More than 100 vacancies occur throughout the federal circuit and district courts at the present time. The Federal Bar Association says that the Senate must “act promptly” on confirming the President’s nominees because “the increasing number of federal judicial vacancies throughout the federal court system is straining the capacity of the federal courts to administer justice in an adequate and timely manner.” The association also says that this lack of judges causes “unnecessary hardship and increased costs on individuals and businesses” with pending lawsuits.
President Donald Trump recognizes the need to fill the judge positions. After seeing Judge Neil Gorsuch successfully confirmed to the U.S. Supreme Court, he turned his attention to filling other positions. He recognizes his opportunity to leave a “mark” on the lower courts of the federal court system as he fills the lifetime appointments.
In keeping with his responsibility, President Trump named ten nominees for the federal judiciary on Monday, May 8, 2017. Many of the nominees are still in their 40s. Fred Lucas at The Daily Signal quotes legal scholar John Malcolm as saying, “They all appear to be bright, young, capable conservatives who promise to be outstanding judges; some are already judges.”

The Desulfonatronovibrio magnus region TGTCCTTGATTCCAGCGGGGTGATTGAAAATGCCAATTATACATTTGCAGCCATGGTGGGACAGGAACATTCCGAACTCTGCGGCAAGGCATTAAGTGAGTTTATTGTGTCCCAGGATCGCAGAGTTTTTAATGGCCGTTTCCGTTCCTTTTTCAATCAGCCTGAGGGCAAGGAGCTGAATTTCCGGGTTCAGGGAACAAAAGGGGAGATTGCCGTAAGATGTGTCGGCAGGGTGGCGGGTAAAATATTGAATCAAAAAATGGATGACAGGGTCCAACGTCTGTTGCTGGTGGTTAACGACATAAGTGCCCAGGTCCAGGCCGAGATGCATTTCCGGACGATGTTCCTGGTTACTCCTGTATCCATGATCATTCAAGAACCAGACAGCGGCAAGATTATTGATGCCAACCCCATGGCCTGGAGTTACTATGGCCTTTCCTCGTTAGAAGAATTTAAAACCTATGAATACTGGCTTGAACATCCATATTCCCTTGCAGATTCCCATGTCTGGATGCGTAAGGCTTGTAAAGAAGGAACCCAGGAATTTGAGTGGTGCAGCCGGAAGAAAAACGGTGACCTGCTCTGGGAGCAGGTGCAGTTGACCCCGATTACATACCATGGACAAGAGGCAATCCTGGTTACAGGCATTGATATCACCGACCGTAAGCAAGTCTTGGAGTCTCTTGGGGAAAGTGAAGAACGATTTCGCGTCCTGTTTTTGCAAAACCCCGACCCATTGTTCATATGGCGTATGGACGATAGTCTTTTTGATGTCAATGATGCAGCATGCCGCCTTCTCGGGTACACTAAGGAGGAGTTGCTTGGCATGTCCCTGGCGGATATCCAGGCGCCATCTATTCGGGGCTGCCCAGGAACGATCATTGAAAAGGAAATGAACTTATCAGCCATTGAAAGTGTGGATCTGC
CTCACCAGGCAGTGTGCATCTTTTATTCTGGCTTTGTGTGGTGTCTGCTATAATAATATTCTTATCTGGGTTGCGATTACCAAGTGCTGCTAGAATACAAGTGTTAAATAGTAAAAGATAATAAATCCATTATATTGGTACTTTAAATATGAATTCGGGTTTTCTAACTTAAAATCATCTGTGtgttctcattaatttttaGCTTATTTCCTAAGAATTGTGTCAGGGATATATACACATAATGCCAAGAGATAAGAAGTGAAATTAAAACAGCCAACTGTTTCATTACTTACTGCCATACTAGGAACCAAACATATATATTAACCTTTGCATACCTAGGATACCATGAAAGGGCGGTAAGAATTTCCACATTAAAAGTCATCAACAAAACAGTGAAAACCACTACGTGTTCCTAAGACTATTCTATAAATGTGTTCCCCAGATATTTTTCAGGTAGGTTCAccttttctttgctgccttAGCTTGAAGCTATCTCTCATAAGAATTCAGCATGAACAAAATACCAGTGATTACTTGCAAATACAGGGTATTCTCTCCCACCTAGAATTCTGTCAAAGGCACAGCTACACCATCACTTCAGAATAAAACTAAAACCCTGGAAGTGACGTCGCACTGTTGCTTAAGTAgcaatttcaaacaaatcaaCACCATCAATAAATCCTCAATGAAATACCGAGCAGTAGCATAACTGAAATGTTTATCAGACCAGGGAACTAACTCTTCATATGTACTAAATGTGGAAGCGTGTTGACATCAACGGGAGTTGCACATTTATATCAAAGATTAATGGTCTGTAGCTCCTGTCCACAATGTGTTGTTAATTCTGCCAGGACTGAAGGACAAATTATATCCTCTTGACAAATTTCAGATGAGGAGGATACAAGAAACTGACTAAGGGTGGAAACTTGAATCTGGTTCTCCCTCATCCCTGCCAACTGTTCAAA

Lucas also quotes Sean Spicer, White House press secretary, as saying:
These 10 individuals the president has chosen were chosen for their deep knowledge of the law and their commitment to upholding constitutional principles. Two of the nominees today came from the list of potential Supreme Court nominees that the president released during the campaign. … The president followed the principles that were used to guide that list to select the additional eight individuals…. I think you will continue to see a very robust amount of announcements on not just the judicial front, but on several fronts.
Since most of the Justices on the Supreme Court came from the Appeals Court, we may see some of these same people nominated to fill future openings there. They may not be on the short list simply by confirmation to an Appeals Court, but they will definitely be on the long list. The Appeals Courts hear hundreds, maybe thousands, of cases each year, while the Supreme Court takes about seventy-five cases annually.